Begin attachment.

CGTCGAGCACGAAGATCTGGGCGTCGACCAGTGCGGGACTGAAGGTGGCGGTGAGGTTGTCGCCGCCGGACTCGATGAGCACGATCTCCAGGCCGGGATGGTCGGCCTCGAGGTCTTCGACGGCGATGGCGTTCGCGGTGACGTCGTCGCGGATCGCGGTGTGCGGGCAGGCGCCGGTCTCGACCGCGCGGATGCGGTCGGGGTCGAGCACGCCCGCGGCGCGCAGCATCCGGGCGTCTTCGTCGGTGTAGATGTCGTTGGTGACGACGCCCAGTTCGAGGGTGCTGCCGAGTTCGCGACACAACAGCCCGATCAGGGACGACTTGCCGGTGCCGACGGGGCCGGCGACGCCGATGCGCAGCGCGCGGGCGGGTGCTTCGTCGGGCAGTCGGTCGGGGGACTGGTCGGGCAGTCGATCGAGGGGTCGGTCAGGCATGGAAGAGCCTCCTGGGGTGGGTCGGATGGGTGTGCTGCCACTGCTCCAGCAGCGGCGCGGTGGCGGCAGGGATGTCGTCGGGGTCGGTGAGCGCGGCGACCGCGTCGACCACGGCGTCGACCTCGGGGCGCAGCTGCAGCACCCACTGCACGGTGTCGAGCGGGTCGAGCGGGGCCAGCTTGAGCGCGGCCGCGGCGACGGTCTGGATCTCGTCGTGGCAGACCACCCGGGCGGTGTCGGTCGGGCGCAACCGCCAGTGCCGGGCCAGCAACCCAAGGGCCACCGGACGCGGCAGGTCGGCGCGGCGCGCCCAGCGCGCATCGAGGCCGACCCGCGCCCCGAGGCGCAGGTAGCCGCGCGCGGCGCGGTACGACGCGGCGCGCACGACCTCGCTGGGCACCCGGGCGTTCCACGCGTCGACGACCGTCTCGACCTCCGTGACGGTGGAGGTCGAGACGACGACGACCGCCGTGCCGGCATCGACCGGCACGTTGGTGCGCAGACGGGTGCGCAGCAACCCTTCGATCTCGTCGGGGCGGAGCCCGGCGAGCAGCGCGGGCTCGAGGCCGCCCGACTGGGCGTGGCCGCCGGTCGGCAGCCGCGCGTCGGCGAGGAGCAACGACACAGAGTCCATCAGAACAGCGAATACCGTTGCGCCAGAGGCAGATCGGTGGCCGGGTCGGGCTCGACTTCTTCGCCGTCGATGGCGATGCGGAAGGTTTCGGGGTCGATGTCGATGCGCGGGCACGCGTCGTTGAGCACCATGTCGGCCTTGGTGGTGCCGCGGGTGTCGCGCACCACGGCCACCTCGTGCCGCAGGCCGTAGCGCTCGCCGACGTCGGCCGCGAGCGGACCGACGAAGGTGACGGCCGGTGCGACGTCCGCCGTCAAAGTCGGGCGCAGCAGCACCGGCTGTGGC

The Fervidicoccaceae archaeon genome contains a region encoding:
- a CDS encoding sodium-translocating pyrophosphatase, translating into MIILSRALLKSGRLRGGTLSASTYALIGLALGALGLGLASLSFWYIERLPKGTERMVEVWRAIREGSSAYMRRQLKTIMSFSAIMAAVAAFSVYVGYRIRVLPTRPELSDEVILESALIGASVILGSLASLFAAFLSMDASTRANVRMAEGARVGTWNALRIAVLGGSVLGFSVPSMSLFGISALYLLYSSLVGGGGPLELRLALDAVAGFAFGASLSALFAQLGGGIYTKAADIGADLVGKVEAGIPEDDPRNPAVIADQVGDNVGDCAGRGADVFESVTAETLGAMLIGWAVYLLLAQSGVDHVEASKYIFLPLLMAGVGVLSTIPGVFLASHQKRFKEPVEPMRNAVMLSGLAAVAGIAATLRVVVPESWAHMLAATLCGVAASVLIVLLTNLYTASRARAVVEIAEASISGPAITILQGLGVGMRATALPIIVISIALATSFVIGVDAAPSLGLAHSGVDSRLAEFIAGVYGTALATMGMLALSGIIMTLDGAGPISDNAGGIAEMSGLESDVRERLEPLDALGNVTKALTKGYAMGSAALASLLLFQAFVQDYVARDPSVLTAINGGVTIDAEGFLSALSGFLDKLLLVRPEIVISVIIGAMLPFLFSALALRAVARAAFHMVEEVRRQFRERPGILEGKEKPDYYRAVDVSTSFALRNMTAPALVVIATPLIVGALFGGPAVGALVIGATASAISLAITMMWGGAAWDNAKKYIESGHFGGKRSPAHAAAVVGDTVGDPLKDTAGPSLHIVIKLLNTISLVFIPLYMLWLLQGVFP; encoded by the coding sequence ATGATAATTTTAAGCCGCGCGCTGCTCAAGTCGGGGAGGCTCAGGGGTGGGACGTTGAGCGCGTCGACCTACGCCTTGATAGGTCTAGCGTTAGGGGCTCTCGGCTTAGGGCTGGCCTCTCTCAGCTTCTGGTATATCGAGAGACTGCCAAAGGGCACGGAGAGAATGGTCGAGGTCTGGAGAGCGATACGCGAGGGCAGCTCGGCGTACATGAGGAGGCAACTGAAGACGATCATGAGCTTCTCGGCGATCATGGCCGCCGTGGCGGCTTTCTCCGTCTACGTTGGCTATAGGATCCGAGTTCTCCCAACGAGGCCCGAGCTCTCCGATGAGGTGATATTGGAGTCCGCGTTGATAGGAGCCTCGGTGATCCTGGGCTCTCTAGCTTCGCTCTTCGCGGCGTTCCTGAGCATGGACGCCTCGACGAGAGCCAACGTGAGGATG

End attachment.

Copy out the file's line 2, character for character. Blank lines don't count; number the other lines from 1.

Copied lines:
The Fervidicoccaceae archaeon genome contains a region encoding: